Blood Conservation Strategies / Autologous Transfusion

18th Annual NATA Symposium

18th Annual NATA Symposium, Florence 2018The 18th Annual NATA Symposium on Patient Blood Management, Haemostasis and Thrombosis will take place at the Firenze Fiera Congress & Exhibition Center in Florence, Italy, on April 20-21, 2017.

The scientific programme is now online.

The extended deadline for abstract submission is January 15, 2017.

The second announcement can be downloaded here.

For more information, please visit the Events > Annual Symposium section.

More information about the 18th Annual NATA Symposium

Slide Presentations from the 16th Annual NATA Symposium, Prague, 2015

We are pleased to provide NATA members with PDF versions of presentations delivered at past NATA symposia. These presentations are made available for NATA members with permission from the authors and may have been modified to remove unpublished or copyrighted material.

To access presentations from the 16th Annual NATA Symposium, which was held in Prague on April 16-17, 2015, please log-in and go to the "Members' Area" section or click on the link below.
Slide Presentations from the 16th Annual NATA Symposium

Focused Update: Patient Blood Management in Liver Surgery

Patient blood management (PBM) in hepatic surgery, especially orthotopic liver transplantation (OLT), still presents a formidable challenge although such procedures are performed by experienced surgical and anesthetic teams.

In a Nataonline Focused Update, Prof. Manuel Muñoz, Transfusion Medicine, University of Málaga, Spain, shows that a multidisciplinary PBM program aimed to increase preoperative red cell mass, decrease surgical blood loss, and optimize tolerance to postoperative anemia may result in a substantial reduction of transfusion requirements in liver resections and OLT.

Read more on this


From the Literature

Apr 26, 2017

Published: Mar 2017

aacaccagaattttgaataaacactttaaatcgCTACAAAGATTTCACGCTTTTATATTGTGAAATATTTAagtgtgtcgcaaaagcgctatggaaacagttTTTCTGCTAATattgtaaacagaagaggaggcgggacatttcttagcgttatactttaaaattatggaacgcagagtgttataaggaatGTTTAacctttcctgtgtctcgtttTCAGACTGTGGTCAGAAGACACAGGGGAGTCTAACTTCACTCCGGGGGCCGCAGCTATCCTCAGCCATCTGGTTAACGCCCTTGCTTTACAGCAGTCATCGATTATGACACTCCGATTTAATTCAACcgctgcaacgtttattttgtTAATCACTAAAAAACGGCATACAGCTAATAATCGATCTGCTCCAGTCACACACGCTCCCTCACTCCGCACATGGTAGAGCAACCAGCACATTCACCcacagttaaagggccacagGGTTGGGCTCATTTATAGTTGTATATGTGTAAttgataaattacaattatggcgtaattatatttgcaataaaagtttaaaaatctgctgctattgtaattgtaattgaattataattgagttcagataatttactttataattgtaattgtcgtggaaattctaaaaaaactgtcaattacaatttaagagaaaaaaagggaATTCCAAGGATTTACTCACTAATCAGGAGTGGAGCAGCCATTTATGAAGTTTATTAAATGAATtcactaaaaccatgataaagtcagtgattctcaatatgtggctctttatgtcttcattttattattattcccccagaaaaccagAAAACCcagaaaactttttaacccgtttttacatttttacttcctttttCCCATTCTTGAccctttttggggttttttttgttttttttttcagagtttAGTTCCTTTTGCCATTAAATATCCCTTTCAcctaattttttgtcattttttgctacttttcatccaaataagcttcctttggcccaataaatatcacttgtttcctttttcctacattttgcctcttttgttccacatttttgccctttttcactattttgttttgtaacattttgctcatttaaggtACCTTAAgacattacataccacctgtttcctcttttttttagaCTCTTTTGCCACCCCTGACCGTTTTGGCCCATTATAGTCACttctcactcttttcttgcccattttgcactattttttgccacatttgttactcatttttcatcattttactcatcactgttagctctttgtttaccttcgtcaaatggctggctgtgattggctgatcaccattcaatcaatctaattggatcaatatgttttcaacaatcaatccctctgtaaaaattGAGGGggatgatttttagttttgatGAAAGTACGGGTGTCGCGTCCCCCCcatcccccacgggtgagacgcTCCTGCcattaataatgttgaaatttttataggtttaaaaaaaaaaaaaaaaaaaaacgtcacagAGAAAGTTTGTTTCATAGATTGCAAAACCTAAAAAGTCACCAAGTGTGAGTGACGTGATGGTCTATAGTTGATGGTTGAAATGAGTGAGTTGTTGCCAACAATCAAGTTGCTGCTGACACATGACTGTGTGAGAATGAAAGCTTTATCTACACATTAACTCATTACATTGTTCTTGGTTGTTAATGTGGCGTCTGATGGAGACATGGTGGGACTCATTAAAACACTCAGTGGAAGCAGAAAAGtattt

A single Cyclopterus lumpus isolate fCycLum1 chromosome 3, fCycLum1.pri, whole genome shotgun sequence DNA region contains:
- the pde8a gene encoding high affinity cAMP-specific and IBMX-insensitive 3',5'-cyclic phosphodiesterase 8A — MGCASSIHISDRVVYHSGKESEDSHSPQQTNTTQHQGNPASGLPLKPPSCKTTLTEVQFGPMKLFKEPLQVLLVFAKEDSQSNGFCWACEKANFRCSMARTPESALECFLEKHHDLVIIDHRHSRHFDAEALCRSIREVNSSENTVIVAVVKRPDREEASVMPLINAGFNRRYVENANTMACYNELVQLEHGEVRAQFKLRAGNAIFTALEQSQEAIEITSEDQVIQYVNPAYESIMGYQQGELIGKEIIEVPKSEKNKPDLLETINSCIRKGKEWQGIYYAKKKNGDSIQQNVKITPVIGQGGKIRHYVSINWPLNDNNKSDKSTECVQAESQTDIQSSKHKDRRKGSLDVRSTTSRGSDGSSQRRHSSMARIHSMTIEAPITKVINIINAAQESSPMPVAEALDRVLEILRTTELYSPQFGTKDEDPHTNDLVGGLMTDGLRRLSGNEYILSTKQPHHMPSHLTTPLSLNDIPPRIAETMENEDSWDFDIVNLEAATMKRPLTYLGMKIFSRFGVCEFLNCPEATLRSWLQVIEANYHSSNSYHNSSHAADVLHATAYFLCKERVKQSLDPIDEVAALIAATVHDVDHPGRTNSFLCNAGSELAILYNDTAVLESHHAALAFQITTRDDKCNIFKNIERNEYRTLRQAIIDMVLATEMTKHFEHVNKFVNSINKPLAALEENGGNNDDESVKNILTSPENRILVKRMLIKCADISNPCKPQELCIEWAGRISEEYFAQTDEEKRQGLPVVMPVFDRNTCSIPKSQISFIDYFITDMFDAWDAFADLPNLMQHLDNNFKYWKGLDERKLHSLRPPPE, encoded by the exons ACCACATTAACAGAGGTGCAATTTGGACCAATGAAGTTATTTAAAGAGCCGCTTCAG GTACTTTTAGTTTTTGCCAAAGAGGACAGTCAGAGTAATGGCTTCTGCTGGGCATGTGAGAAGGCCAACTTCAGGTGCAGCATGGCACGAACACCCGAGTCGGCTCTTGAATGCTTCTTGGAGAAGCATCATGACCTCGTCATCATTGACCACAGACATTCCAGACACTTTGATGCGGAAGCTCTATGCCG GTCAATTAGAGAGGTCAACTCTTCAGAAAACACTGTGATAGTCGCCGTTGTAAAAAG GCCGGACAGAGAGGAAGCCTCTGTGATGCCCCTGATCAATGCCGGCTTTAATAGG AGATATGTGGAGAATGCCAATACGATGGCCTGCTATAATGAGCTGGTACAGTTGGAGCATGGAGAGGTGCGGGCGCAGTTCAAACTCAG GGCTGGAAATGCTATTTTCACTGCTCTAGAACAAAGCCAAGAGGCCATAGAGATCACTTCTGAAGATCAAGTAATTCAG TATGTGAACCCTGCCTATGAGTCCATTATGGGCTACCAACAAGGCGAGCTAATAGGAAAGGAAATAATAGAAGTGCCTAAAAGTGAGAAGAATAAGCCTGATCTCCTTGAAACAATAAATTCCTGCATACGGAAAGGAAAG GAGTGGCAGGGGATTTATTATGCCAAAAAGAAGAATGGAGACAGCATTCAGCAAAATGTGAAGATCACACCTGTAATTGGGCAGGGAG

Ad N, Holmes SD, Patel J, et al.

The impact of a multidisciplinary blood conservation protocol on patient outcomes and cost after cardiac surgery.
J Thorac Cardiovasc Surg 2017;153:597-605.

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NATA REVIEW:
This before-and-after study confirms that a standardised intraoperative blood conservation programme including...
REVIEW by:
P. Van der Linden

Published: Mar 2017

Barile L, Fominskiy E, Di Tomasso N, et al.

Acute normovolemic hemodilution reduces allogeneic red blood cell transfusion in cardiac surgery: a systematic review and meta-analysis of randomized trials.
Anesth Analg 2017;124:743-752.

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NATA REVIEW:
This meta-analysis, which includes 29 randomised controlled trials for a total of 2439 patients, evaluates...
REVIEW by:
P. Van der Linden

Published: Feb 2017

Leahy MF, Hofmann A, Towler S, et al.

Improved outcomes and reduced costs associated with a health-system-wide patient blood management program: a retrospective observational study in four major adult tertiary-care hospitals.
Transfusion 2017; Feb 2 [Epub ahead of print].

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NATA REVIEW:
"Randomised controlled trials (RCTs) are the de facto standard for answering clinical questions, delivering the...
REVIEW by:
J. Meier

Published: Jan 2017

Sebastian R, Ratliff T, Winch PD, et al.

Revisiting acute normovolemic hemodilution and blood transfusion during pediatric cardiac surgery: a prospective observational study.
Paediatr Anaesth 2017;27:85-90.

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NATA REVIEW:
Children undergoing cardiac surgery with cardiopulmonary bypass (CPB) are at high risk of being exposed to relatively...
REVIEW by:
D. Faraoni

Published: Jan 2017

Meybohm P, Richards T, Isbister J, et al.

Patient blood management bundles to facilitate implementation.
Transfus Med Rev 2017;31:62-71.

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NATA REVIEW:
How to cook a patient blood management programme! In this 'position paper', a group of well-known...
REVIEW by:
S. Lasocki

Published: Nov 2016

DeAndrade D, Waters JH, Triulzi DJ, et al.

Very low rate of patient-related adverse events associated with the use of intraoperative cell salvage.
Transfusion 2016;56:2768-2772.

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NATA REVIEW:
This retrospective review confirms that the use of cell salvage intraoperatively is safe, with a rate of patient-related...
REVIEW by:
P. Van der Linden